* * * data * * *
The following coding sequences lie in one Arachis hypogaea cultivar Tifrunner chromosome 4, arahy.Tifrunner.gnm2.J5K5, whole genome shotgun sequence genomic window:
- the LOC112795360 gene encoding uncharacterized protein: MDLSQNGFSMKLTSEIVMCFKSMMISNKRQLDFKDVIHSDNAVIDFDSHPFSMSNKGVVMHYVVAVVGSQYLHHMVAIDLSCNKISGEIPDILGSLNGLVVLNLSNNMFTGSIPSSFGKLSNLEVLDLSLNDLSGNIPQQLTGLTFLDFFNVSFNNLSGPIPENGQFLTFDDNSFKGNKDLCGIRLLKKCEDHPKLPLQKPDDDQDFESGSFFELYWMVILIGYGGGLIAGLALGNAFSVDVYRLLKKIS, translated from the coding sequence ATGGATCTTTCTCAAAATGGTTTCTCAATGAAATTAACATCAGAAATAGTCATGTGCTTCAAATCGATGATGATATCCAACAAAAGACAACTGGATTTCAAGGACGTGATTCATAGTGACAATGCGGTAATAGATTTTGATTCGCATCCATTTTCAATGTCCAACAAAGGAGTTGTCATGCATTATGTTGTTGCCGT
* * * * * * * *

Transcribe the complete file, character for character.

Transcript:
The following coding sequences lie in one Arachis hypogaea cultivar Tifrunner chromosome 4, arahy.Tifrunner.gnm2.J5K5, whole genome shotgun sequence genomic window:
- the LOC112795360 gene encoding uncharacterized protein: MDLSQNGFSMKLTSEIVMCFKSMMISNKRQLDFKDVIHSDNAVIDFDSHPFSMSNKGVVMHYVVAVVGSQYLHHMVAIDLSCNKISGEIPDILGSLNGLVVLNLSNNMFTGSIPSSFGKLSNLEVLDLSLNDLSGNIPQQLTGLTFLDFFNVSFNNLSGPIPENGQFLTFDDNSFKGNKDLCGIRLLKKCEDHPKLPLQKPDDDQDFESGSFFELYWMVILIGYGGGLIAGLALGNAFSVDVYRLLKKIS, translated from the coding sequence ATGGATCTTTCTCAAAATGGTTTCTCAATGAAATTAACATCAGAAATAGTCATGTGCTTCAAATCGATGATGATATCCAACAAAAGACAACTGGATTTCAAGGACGTGATTCATAGTGACAATGCGGTAATAGATTTTGATTCGCATCCATTTTCAATGTCCAACAAAGGAGTTGTCATGCATTATGTTGTTGCCGT